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Thank you both for those kind messages. I had that sort of time frame in mind Rob so that’s reassuring, although I know everyone is different. I will look at those resources - I have time on my hands after all!

Like you William I also thought it was something else - deep gluteal/piriformis syndrome - at first. It wasn’t until I developed numbness and the weakness became more pronounced that it appeared more disc related.

I’m very much hoping to avoid a surgical path and will do everything I can to improve conservatively - fingers crossed on that.

And you’re right - riding isn’t just a hobby, it’s precious time to decompress (excuse the pun) and relax. It makes me a better person to be around too.

Thanks for the support guys. I will keep catching up on the podcasts and reading posts on here in preparation for my eventual return!


@davidcoleman, do you have a L4/5 foot drop? Do you need a brace? I wonder if physiatry could figure out a specific one for cycling?

I have a fairly good going weakness - not sure I’d call it a genuine foot drop but maybe that’s just because I don’t like the sound of that level of impairment! I can Dorsiflex the ankle (weakly), but with slightly reduced range of movement. I don’t have the power to do a single leg heel raise on the affected side, but I was weaker on that side before the injury (I had a short bout of sciatica last year which in hindsight was likely the same disc but that settled after 4-6 weeks)

Balance is ok, gait isn’t too severely affected and sensory loss in L5 dermatome is starting to improve distally. The neuropathic pain has eased and I’m managing on paracetamol and ibuprofen now, with just a little dose of amitriptyline at night.

A brace may help if I return to spinning though to avoid asymmetry further up the chain. I’m mindful the weakness could create further knee, pelvic or back issues without any modifications. Maybe an interim fit would be useful.

Hi David,
Really sorry to hear that you’ve suffered this injury.

There are a large number of factors in helping one to return from a lower back injury, as every back injury is unique. It’s a process to herniate a disc, and what you had been doing leading up to the “sudden explosion” will help to tell the story.

The treatment of lower back injuries in the general medical community tend to try to fit individuals into “bins”, as opposed to taking the time to dive into the specific injury of that one person, and to understand the mechanisms and tissues involved.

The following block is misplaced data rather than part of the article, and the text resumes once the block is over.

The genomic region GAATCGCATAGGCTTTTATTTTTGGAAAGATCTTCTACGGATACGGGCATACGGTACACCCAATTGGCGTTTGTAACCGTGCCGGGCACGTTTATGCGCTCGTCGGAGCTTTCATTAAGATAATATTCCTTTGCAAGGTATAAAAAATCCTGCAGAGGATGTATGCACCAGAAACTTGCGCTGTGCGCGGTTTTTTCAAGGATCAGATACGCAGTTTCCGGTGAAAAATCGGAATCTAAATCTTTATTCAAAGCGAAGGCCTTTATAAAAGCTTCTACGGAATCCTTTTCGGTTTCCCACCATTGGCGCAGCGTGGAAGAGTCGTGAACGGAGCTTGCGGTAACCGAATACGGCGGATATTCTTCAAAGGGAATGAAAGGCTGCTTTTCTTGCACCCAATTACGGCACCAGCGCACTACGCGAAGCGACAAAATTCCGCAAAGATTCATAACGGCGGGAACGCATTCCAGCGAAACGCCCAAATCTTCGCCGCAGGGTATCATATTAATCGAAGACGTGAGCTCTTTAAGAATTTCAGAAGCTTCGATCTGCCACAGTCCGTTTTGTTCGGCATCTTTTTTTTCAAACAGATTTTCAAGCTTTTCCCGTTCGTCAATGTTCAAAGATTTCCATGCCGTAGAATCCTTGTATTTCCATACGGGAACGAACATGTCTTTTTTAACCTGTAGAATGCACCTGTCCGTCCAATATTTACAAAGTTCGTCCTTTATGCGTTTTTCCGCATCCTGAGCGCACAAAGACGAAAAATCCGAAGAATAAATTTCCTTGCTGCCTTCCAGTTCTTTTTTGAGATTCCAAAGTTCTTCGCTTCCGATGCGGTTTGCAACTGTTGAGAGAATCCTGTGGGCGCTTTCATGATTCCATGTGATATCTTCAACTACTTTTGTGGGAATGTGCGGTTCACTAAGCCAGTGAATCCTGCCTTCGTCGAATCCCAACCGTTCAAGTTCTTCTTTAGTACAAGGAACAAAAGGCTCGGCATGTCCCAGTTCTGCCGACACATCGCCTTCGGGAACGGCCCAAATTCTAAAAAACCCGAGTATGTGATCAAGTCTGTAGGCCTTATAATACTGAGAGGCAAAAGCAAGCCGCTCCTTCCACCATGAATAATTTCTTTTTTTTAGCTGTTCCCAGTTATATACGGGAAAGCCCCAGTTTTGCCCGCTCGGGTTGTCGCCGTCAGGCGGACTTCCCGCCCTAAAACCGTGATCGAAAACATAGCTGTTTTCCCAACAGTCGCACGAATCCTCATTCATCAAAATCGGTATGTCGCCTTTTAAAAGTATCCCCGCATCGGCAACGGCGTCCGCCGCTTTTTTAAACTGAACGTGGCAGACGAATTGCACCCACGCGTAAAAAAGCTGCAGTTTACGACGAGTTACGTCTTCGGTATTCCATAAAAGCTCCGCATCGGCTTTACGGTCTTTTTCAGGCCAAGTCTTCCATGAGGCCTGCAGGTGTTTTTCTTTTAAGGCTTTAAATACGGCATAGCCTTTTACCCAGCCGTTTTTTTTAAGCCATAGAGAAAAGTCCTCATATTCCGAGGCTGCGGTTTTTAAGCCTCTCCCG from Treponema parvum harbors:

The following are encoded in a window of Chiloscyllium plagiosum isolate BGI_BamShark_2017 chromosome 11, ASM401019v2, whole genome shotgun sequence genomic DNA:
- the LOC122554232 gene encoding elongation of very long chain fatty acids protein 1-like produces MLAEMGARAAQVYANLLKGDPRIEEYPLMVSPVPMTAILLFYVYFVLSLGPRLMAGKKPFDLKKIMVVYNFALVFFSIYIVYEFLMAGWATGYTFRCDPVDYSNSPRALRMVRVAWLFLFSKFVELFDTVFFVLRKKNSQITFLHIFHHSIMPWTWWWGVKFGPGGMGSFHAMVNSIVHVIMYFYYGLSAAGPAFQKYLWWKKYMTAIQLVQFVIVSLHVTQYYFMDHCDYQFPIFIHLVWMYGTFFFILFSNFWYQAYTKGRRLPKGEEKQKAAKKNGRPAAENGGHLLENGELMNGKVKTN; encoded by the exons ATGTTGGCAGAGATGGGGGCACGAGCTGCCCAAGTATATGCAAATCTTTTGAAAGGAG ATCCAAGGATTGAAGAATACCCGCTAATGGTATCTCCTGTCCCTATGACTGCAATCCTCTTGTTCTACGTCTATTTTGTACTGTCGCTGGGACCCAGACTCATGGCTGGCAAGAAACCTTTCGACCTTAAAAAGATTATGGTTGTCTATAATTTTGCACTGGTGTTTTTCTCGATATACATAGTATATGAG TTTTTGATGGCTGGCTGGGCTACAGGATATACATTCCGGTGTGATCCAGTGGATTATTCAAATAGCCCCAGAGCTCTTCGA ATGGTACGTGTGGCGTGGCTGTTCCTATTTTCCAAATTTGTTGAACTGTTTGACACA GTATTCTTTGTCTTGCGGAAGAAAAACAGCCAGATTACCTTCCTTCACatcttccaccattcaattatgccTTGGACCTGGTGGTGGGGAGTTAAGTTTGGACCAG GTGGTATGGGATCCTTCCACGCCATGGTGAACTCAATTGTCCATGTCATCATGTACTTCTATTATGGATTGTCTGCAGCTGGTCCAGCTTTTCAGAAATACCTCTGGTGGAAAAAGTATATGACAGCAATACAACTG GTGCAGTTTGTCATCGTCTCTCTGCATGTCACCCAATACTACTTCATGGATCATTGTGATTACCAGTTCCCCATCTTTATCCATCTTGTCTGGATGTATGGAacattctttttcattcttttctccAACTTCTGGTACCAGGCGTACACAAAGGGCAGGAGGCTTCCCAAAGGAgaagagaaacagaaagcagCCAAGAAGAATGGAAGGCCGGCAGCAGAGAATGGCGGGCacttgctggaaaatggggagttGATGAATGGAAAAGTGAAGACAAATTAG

A great resource is Dr. Stuart McGill’s website, and his book “Back Mechanic”.

Hope this helps, and that you feel better soon.

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My advice following a cervical disc herniation last year is to stay positive as these sort of set backs can feel like a challenge to your identity as a cyclist. Also based on personal experience try to ignore the forum posts that you will find via random Google searches advising you to get a recumbent. :slight_smile:

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Thanks both. I’ve picked up a copy of that book actually and started reading - I haven’t got to the remedy section but it’s helped me reflect on the reasons behind this - as you said, it’s a journey rather than an isolated event. I’m very right side dominant after previous sciatica (sometimes 58:42 according to my Favero pedals) so there are a lot of repetitive asymmetric forces going on there.

I think I was also a bit overzealous with the weights and maybe not having the best form.

I’ll keep plugging on and staying positive. Pain is better and I managed a short walk today. Progress will be non linear and I’m anticipating setbacks. But as McGill says, it’s about good habits and movements for the next ten years - not just until the pain settles.

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Glad to hear you’re on the right track here, and have a good mentality on the process here.
I’m here if you find you need help beyond Back Mechanic’s guidelines.